CSS Button No Image Css3Menu.com

Baseball Prospectus home
  
  
Click here to log in Click here for forgotten password Click here to subscribe

Dustin Palmateer 

Search Articles by Dustin Palmateer

All Blogs (including podcasts)

Active Columns

Authors

Article Types

No Previous Author Entries No More Author Entries

How the Yankees and other teams are breaking the international signing system.

With the recent signing of 16-year-old Colombian outfielder Bryan Emery, the New York Yankees completed a Shermanesque raid of Baseball America’s international top prospects list, nabbing a staggering 10 out of the top 30 (and four of the top 10!) players available for the 2014-2015 signing period. And they did so while setting ablaze what’s left of Major League Baseball’s international spending rules, a system that was implemented when the CBA was redesigned in 2012 in part, however clumsily, to curb international spending and promote competitive balance.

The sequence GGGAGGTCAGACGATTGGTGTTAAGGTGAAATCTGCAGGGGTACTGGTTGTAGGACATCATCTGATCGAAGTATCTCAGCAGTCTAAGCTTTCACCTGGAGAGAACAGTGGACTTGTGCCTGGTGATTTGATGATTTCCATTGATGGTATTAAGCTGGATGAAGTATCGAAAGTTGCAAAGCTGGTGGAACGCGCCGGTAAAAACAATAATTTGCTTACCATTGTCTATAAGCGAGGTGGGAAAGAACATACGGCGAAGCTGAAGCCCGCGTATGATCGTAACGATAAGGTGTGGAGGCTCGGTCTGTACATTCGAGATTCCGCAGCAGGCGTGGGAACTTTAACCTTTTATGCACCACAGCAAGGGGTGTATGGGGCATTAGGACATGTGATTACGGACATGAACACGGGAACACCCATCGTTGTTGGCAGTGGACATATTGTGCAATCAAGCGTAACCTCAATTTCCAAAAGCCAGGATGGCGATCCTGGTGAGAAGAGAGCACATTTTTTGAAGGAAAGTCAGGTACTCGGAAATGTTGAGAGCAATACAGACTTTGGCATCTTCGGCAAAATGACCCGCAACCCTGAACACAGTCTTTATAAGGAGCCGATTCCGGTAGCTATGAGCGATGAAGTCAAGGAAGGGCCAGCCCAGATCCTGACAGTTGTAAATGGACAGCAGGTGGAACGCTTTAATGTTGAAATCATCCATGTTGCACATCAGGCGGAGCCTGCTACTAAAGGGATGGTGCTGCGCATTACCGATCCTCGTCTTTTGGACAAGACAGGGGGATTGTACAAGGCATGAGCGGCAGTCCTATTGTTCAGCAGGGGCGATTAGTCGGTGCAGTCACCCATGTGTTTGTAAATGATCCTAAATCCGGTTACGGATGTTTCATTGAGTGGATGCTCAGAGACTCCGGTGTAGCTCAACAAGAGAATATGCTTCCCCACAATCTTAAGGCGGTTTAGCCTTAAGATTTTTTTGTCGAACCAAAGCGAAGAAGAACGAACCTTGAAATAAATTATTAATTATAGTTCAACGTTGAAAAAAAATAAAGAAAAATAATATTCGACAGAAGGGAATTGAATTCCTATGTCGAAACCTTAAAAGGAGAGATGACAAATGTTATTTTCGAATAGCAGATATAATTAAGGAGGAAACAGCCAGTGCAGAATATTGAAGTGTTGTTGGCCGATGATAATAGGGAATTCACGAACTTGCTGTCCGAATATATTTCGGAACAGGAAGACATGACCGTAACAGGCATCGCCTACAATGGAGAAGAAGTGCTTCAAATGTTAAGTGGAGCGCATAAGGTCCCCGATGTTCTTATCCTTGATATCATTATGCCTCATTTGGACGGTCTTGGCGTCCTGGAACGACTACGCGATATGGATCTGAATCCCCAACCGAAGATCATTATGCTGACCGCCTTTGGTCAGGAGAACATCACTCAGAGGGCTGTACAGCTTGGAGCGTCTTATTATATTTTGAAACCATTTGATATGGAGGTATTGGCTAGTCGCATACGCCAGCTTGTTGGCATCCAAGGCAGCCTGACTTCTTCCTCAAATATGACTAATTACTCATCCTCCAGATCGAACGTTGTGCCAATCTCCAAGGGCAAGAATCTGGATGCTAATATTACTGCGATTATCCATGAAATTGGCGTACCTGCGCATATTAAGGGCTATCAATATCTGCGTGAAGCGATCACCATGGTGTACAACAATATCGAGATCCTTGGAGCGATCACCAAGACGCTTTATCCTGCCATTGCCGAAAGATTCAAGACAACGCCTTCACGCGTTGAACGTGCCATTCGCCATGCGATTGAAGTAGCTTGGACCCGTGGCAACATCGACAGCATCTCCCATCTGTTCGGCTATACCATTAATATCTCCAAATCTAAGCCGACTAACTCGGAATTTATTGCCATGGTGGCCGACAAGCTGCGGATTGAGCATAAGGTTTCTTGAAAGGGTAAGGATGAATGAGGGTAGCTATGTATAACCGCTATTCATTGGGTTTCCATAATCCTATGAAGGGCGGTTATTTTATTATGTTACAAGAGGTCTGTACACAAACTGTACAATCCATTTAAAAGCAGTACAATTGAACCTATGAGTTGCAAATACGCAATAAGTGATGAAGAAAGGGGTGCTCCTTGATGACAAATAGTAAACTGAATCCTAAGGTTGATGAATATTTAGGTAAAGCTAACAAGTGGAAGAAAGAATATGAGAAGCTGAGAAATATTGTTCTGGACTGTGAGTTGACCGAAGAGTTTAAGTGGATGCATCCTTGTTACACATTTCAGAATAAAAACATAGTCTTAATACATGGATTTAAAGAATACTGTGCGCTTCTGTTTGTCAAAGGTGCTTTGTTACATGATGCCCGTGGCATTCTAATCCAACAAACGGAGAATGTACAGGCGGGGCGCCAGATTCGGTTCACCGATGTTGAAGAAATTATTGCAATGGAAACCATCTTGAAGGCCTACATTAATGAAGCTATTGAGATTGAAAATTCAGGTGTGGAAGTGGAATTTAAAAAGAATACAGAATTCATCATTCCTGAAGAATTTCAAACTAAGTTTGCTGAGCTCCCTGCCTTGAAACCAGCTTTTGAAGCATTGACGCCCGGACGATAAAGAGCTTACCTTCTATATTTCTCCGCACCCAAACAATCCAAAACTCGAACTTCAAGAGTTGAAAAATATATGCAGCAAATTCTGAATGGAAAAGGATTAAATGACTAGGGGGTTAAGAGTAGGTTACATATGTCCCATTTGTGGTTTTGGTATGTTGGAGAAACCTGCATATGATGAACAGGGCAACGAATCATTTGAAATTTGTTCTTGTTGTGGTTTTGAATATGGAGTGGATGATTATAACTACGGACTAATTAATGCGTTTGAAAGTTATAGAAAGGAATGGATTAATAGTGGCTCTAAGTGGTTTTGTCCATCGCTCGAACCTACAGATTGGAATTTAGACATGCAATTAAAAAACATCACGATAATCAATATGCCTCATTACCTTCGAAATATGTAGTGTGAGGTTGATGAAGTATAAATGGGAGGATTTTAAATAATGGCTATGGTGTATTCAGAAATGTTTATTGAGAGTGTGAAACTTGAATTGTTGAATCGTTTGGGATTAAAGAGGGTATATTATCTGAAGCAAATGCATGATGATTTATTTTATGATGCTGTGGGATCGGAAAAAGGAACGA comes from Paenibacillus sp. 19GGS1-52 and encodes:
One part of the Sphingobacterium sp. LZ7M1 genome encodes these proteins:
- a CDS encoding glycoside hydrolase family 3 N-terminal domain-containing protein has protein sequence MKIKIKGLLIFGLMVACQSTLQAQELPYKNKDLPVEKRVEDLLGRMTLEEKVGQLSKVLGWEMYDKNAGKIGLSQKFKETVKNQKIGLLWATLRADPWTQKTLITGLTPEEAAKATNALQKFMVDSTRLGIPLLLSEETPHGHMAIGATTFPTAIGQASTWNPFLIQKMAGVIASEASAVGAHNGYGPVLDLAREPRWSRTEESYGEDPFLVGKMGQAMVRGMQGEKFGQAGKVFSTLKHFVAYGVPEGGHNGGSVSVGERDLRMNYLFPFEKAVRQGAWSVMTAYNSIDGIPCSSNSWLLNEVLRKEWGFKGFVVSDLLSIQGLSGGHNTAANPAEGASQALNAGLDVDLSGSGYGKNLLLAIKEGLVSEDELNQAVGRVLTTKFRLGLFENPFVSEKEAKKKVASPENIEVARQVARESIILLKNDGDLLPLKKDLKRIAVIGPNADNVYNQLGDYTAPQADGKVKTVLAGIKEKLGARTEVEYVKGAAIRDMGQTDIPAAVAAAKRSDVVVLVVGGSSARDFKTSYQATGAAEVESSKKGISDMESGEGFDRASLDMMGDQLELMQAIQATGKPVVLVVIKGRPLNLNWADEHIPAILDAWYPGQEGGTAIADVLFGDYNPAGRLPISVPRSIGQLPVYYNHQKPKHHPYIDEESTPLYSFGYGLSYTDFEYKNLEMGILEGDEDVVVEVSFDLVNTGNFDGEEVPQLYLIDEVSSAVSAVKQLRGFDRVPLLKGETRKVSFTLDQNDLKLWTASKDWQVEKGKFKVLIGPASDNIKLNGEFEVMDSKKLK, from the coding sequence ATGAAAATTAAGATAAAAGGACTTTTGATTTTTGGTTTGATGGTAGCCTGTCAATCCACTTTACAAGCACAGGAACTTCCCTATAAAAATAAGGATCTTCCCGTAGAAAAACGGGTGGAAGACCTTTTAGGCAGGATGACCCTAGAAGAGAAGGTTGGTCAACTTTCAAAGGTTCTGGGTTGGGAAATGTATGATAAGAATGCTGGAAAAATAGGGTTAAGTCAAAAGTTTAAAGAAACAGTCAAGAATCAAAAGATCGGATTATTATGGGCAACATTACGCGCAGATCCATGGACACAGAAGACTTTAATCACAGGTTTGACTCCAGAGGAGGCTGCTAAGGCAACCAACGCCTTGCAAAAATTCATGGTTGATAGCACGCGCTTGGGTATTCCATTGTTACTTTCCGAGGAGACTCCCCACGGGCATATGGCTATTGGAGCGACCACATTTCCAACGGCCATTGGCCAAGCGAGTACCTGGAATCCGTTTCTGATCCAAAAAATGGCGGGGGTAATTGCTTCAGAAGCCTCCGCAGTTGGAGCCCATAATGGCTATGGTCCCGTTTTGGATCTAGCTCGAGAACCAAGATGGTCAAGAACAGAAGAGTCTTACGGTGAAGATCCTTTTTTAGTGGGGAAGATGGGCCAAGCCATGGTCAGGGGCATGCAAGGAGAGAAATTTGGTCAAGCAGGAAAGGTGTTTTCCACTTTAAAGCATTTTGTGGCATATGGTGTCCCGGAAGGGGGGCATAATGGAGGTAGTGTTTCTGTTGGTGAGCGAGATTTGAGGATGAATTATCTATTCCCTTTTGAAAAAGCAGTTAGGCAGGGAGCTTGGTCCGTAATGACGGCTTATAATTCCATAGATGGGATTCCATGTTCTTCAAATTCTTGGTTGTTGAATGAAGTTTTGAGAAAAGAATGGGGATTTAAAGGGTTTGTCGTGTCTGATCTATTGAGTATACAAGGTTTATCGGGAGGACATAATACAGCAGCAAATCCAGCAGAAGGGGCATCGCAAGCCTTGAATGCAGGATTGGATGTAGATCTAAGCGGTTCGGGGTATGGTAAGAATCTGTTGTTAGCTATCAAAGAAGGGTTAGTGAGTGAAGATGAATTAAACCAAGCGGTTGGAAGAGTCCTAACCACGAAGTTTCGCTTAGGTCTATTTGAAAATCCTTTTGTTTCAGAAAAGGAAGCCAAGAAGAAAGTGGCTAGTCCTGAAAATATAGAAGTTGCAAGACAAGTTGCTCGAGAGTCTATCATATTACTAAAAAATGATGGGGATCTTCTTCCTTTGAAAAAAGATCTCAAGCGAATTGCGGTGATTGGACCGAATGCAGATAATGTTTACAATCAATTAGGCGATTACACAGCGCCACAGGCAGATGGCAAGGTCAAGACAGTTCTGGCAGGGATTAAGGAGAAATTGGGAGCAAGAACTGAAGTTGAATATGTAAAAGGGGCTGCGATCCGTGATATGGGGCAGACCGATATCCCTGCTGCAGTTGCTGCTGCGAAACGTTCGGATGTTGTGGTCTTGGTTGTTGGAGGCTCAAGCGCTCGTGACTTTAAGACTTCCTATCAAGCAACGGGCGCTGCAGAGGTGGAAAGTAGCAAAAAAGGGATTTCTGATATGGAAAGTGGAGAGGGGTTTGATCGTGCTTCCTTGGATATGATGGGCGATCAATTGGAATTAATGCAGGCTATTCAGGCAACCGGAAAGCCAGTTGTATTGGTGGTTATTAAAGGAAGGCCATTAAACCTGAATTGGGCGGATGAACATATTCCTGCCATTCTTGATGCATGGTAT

Emery is, like most young international prospects, more project than finished product, with an expected big-league arrival time around the midpoint of Giancarlo’s Stanton’s 13-year contract extension, and that’s if everything goes right. As Ben Badler describes, “there’s breakout potential given the swing and tool package, but it may take him time for his game skills to catch up.”